“The idea that the United States should be young and based on new waves of immigrants, however, still resonates with American Jewry. The Jewish community’s position on immigration remains aligned with the American immigrant communities.

“In some measure Israel serves as a model for other communities and cultures when dealing with the critical issues of immigration and refugee resettlement. If Israel’s security and wellbeing are central to the political agenda of the Jewish community, then the immigration issue must be seen as primary to Latinos within the United States.”


“Most immigrating Latinos have identified as Roman Catholics because of the nature of the countries they come from. Yet the Catholic Church within the United States has struggled to some degree in serving the Latin community. Given its size, Latinos are demographically important to the Church yet lack the economic and political clout to shape its policies and practices. Correspondingly the Church’s influence, while waning, remains a galvanizing force within this community.

“If we look at the Catholic priesthood in southern California-and the same is probably true nationally-it turns out that very few Latinos serve their own constituencies. Inside the Catholic Church there is a disconnect between the officialdom of the Church and the masses who are part of a diocese. Because of the influx of Hispanics the Los Angeles Diocese is now the nation’s largest. The church there is not, however, well equipped to deal with this immigrant population’s language, social, and cultural problems.

“There is major growth of evangelical churches serving Latinos. Storefront churches, community-based groups, and social projects are organized and driven by the evangelical community, which has been very successful in its outreach to the Latino community.

“According to the aforementioned Pew survey, nearly one in six U.S. Hispanics (15 percent) identify themselves as evangelicals, making them the second largest religious group in the Latino community after Roman Catholics who account for 68 percent.”[5]

Neighborhoods, Jobs, Access to Political Power

“It would be a mistake to compare Latino-Jewish interactions to the much older intergroup ties between Jews and African Americans. Unlike the relationship with blacks, there is no longstanding history between Jews and Latinos. Similarly, these two communities usually do not live in the same neighborhoods and hence do not readily intersect.

“There is, however, a struggle between Latinos and African Americans regarding neighborhoods, jobs, and access to political power. Such tensions are driven by language and culture, issues of power and control, race and ethnicity, and economics, in addition to stereotyping and bias.[6] Such intergroup conflict can be found in parts of Texas and other communities in the Southwest, Los Angeles, Newark, and several other metropolitan centers. Ethnic or racial tensions can have a negative impact on the larger society as public officials, businesses, and civic groups have to take these into account in navigating their relations. There are serious implications for the Jewish community as well, and such frictions can also play out in schools and other public arenas.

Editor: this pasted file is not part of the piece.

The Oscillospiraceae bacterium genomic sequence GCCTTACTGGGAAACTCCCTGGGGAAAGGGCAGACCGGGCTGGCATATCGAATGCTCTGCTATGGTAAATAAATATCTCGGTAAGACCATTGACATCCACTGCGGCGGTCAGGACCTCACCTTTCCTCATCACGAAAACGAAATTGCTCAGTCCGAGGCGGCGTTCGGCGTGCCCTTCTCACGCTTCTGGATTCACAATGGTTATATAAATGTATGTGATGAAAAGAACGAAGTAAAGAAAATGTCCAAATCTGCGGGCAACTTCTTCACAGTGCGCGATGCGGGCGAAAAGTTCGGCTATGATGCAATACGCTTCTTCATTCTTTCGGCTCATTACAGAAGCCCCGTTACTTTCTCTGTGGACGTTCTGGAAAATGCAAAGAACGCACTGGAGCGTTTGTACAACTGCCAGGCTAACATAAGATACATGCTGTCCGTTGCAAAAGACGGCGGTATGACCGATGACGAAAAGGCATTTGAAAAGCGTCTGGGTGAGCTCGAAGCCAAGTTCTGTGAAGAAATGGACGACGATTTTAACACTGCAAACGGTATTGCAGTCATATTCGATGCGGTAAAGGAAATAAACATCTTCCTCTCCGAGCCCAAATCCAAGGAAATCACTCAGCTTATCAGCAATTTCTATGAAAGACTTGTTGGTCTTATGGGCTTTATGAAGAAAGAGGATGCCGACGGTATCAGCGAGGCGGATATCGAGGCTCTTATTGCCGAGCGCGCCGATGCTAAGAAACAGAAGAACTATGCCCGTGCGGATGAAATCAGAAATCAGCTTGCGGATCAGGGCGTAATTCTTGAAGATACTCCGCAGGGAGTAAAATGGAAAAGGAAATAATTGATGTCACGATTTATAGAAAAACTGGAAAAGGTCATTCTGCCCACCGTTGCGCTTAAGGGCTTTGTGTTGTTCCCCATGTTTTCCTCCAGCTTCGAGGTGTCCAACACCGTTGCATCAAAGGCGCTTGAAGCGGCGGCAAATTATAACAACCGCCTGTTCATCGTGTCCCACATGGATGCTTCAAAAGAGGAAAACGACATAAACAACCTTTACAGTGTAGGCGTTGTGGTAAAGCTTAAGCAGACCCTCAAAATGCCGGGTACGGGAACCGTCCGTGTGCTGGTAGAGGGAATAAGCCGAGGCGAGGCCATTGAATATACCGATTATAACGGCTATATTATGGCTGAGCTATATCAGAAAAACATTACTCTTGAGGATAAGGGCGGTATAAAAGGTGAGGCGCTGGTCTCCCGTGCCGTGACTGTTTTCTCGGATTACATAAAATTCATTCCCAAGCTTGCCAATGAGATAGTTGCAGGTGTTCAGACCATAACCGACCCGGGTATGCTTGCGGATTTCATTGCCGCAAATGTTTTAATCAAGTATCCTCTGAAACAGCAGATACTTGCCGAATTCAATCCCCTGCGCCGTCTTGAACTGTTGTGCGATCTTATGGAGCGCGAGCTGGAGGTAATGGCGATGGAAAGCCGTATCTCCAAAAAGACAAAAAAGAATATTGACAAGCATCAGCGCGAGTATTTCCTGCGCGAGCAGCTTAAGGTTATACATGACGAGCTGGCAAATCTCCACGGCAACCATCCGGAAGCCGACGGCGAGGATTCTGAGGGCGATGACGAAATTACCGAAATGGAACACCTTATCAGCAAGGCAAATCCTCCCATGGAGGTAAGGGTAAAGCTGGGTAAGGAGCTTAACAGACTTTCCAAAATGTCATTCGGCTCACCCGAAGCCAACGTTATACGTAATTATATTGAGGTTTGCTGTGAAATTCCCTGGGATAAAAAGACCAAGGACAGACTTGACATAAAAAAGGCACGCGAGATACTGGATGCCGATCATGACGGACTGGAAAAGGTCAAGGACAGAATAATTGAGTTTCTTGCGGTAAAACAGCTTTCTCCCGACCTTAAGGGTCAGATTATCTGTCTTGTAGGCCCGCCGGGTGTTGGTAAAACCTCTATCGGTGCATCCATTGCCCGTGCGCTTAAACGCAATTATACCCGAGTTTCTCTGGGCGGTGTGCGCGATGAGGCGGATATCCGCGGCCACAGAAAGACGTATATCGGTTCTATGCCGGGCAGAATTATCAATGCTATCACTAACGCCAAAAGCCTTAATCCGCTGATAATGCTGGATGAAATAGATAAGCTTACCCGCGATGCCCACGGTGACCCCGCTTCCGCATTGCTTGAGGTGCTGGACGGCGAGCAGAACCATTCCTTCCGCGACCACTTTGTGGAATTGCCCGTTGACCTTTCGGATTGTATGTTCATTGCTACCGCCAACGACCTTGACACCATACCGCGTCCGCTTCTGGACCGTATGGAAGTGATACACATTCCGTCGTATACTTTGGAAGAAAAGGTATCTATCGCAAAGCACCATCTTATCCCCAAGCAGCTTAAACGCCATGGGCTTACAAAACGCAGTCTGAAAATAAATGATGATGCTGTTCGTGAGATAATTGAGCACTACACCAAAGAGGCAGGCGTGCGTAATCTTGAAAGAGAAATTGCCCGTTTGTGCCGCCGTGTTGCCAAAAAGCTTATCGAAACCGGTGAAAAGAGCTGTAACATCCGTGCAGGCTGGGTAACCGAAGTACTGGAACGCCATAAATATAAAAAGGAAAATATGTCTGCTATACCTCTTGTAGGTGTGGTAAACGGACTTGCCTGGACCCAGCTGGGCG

“Latinos will increasingly interact with Jews in the fields of politics, culture, and business. That is a major reason why Jews should engage with them through consolidated patterns. The efforts currently underway by the Jewish community, mainly via local groups, are at the stage of reaching out to Latino leadership, identifying areas of shared interest, and working toward common goals. At present such connections involve shared concerns in such areas as education and immigration policies, but also can be expected to encompass the welfare of neighborhoods and job opportunities, among other matters.”

Cultivating Latino Leaders

“Research shows that, contrary to the Jewish community, Latinos see their politicians as their community spokesmen and community representatives.[7] This is very different from the way Jews have related to their politicians.

“Whereas the politicians have established themselves as leaders in the community, there is also a very strong corps of Latinos who have emerged as leaders within the union movement. But these labor leaders tend not to assume political roles within the larger community.”

Windmueller remarks that political and community outreach is most often initiated by the Jewish community. “This has historically been a pattern. It derives partially from the fact that the Jewish community is well organized whereas many other ethnic communities have very limited and undeveloped infrastructures.

“Jews’ entry into America’s cities was linked to the challenge of understanding how the intricacies of power and influence would unfold in this society and serve to benefit them as a group. Coalitions were the basis for Jewish political participation. These enabled them to access power and to understand the social and demographic realities. Coalition politics require interpersonal relationships, shared political interests, and institutional connections. Coalitions emerge when constituencies see the benefits, even if their participation is based at times on very different rationales. Jews have understood that unless other key groups in a society are empowered, the status and interests of Jews could be imperiled.